Working with antibiotic resistance and microplastics at NORCE at my internship

Written by Eirill Spadoni, bachelor student at department of arctic and marine biology.

Microplastic pollution has become a serious issue in the last decades, impacting the health of entire ecosystems as well as our own. The roughened surface of down-graded plastic particles released into the waters makes them potential growth sites for bacteria to reproduce and easily transfer genetic material to each other, facilitating the emergence and spread of antibiotic resistant strains.

Antibiotics are limited and old ones are gradually meeting more and more resistant strains due to the careless use and disposal of antibiotics. As a result, as we go forward, we may find ourselves unable to cure even the most common bacterial infections.

The project I have been assigned consists of studying the effect of different types of microplastic on the antibiotic resistance of a common bacterium.

Me at the NORCE lab in Tromsø. Photo: private.

My task is to transform and grow bacteria with particles of nylon, a plastic polymer unfortunately very commonly found in our environment, and observe how its presence affects the antibiotic resistance of the bacterium Acinetobacter baylyi. These past weeks I was taught techniques to carry out the experiments. To get some practice before starting the actual experiments, we ran some control experiments without using microplastics. We started from basic things, like the preparation of LB (Lysogeny Broth) medium, a nutrient solution in which bacteria can multiply, and agar plates, gelatinous disks essential for the in-lab growth of bacterial colonies. Although these are very simple (and essential) procedures, they were new to me: during laboratory sessions at the university, all material had been previously prepared for us. As some of the plates contained antibiotics to allow only the bacteria with the resistance gene to grow, we were taught how to properly handle and dispose of them, along with other biohazardous waste, and about the importance of risk assessments.

We learned how to maintain a sterile environment by using laminar hoods, gas burner and the autoclave. Photo: private.

At the same time, we learned of more complex procedures, such as DNA extraction, where bacteria are treated with different chemicals to dissolve their membrane and remove everything other than the DNA containing the antibiotic resistance gene to be transferred to the other strain of bacteria.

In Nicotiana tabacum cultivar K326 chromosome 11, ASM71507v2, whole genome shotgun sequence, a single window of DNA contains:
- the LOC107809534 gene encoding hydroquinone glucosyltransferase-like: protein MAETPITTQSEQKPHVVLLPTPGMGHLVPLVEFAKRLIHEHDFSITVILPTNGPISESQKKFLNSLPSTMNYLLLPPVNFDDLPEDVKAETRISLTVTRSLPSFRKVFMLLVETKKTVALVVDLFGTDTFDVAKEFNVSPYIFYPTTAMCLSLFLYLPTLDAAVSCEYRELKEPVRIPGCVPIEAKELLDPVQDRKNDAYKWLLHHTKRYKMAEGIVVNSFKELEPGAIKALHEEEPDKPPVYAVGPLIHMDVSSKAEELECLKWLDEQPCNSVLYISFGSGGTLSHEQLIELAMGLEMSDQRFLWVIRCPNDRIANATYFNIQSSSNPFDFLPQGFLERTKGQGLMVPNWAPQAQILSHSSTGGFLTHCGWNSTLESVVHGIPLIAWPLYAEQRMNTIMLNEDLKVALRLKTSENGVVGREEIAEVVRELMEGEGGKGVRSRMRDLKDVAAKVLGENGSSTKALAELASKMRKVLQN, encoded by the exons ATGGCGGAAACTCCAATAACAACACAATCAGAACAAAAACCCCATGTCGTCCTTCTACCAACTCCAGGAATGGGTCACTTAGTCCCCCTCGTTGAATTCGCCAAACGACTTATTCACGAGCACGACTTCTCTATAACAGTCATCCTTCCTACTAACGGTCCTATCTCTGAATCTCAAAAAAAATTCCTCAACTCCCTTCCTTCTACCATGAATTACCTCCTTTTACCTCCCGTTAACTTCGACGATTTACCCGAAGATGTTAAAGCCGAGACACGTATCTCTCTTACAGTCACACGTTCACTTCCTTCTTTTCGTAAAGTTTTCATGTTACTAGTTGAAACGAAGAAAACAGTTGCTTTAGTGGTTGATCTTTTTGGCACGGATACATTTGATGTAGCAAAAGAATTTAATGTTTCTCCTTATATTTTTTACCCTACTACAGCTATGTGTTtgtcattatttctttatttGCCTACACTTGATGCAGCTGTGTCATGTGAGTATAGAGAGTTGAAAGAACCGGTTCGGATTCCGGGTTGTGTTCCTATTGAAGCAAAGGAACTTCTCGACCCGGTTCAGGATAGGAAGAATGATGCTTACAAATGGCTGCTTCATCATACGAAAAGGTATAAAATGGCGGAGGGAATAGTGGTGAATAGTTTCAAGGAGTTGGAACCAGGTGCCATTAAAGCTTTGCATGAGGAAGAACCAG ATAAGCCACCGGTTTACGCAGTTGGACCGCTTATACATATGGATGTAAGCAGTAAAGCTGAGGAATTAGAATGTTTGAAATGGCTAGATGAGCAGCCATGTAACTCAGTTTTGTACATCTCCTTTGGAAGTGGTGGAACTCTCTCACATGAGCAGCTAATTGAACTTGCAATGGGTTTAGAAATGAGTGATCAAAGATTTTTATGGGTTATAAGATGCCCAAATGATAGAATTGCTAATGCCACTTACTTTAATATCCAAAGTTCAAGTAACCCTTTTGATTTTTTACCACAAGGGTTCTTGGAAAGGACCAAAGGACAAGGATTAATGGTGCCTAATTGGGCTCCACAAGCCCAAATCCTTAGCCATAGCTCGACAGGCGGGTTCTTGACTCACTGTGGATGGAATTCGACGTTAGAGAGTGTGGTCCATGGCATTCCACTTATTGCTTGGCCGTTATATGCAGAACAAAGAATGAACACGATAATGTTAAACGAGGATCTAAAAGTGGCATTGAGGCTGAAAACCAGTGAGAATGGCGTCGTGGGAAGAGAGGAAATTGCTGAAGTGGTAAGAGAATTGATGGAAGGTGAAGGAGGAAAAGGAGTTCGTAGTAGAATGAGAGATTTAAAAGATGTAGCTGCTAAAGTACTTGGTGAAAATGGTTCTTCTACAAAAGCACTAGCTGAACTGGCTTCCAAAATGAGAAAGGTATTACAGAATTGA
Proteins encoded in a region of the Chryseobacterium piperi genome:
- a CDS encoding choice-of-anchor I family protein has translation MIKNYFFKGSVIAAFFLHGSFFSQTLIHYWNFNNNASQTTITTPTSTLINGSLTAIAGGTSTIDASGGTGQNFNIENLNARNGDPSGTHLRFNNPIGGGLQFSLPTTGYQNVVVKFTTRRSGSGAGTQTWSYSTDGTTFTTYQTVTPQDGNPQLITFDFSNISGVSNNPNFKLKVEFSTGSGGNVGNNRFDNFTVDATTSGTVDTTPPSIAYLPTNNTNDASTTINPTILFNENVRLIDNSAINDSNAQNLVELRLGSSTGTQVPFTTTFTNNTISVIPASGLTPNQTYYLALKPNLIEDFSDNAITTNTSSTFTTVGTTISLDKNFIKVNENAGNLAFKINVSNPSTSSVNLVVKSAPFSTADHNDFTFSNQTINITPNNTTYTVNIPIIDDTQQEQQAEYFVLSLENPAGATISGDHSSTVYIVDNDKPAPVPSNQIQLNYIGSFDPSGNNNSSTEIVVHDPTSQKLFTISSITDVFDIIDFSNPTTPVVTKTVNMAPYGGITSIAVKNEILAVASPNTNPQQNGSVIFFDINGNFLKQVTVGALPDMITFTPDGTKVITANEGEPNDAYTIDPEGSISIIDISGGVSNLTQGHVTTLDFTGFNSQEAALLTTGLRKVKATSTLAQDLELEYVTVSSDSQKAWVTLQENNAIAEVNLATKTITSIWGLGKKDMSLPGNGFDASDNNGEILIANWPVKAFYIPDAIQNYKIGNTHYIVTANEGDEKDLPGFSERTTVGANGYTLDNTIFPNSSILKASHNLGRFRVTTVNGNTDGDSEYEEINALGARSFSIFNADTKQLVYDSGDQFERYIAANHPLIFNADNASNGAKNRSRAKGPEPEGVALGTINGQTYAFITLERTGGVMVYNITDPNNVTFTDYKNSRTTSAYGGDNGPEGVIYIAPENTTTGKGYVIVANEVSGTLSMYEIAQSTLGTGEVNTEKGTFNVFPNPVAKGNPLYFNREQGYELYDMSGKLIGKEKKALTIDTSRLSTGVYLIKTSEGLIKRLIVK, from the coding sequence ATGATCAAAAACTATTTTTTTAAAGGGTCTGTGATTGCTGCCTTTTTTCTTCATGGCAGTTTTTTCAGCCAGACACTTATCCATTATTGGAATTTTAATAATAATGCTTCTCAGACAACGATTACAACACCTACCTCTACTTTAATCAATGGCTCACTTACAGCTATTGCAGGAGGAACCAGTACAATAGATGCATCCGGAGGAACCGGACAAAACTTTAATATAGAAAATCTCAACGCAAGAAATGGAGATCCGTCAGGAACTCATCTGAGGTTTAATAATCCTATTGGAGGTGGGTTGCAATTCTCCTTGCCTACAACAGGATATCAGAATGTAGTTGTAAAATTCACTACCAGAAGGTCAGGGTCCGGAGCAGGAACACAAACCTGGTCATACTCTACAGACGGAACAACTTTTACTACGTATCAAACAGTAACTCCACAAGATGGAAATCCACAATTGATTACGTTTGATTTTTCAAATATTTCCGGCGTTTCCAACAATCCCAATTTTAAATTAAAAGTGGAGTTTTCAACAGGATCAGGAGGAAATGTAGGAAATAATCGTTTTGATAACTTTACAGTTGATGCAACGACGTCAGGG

The next step of the experiment was to grow overnight cultures of bacteria. I learned that bacteria can survive temperatures of -80C degrees (!), as they are stored for further use. In this case, we took frozen bacteria left from a previous run of the same experiments and suspended them in LB medium to allow them to grow. These were successively mixed with the extracted DNA to induce them to take up the antibiotic resistance genes in a process called transformation. I was familiar with the technique, as I had done it before in a molecular biology lab, but it was interesting to use the protocol provided along the material kit.

Once the bacteria had taken the resistance genes, we made different diluted solutions. This was also something I was familiar with from some microbiology labs I had had in year 2 of the bachelor program. But repeating it and doing it independently made me gain more confidence in the procedure.

After some days we counted the colonies. The colony counting was done using a different technique that the one I was used to. Where they were too many, only a portion was counted. The colonies were big enough to be counted without using a microscope and I used instead a clicker I had never seen before.

Lately I’ve also had the opportunity to observe and help with another related project that aims to observe the difference in antibiotic resistance related to the presence of microplastics in compost and manure from Italy and Norway. The two countries have different regulations related to the use of antibiotics in farming and plastic disposal, as well as (probably) different bacteria strains and different climate. This allows us to study whether the temperature also plays a role in the antibiotic resistance spread. The samples for the experiments in Tromsø are taken from Holt and a local farm. Both compost and manure are combined with microplastics and antibiotics to be analyzed and the presence of different bacteria measured and compared to the data coming from Italy.

My tasks in this project were pretty basic: transferring samples to testing tubes and rinsing them to make them ready to be analyzed, but I enjoyed learning about this different project. I found particularly interesting how institutions from different parts of the world can cooperate on one project for a common important goal!

This internship at NORCE is part of the UiT course BIO-2014 Praksis i næringslivet for biologistudenter.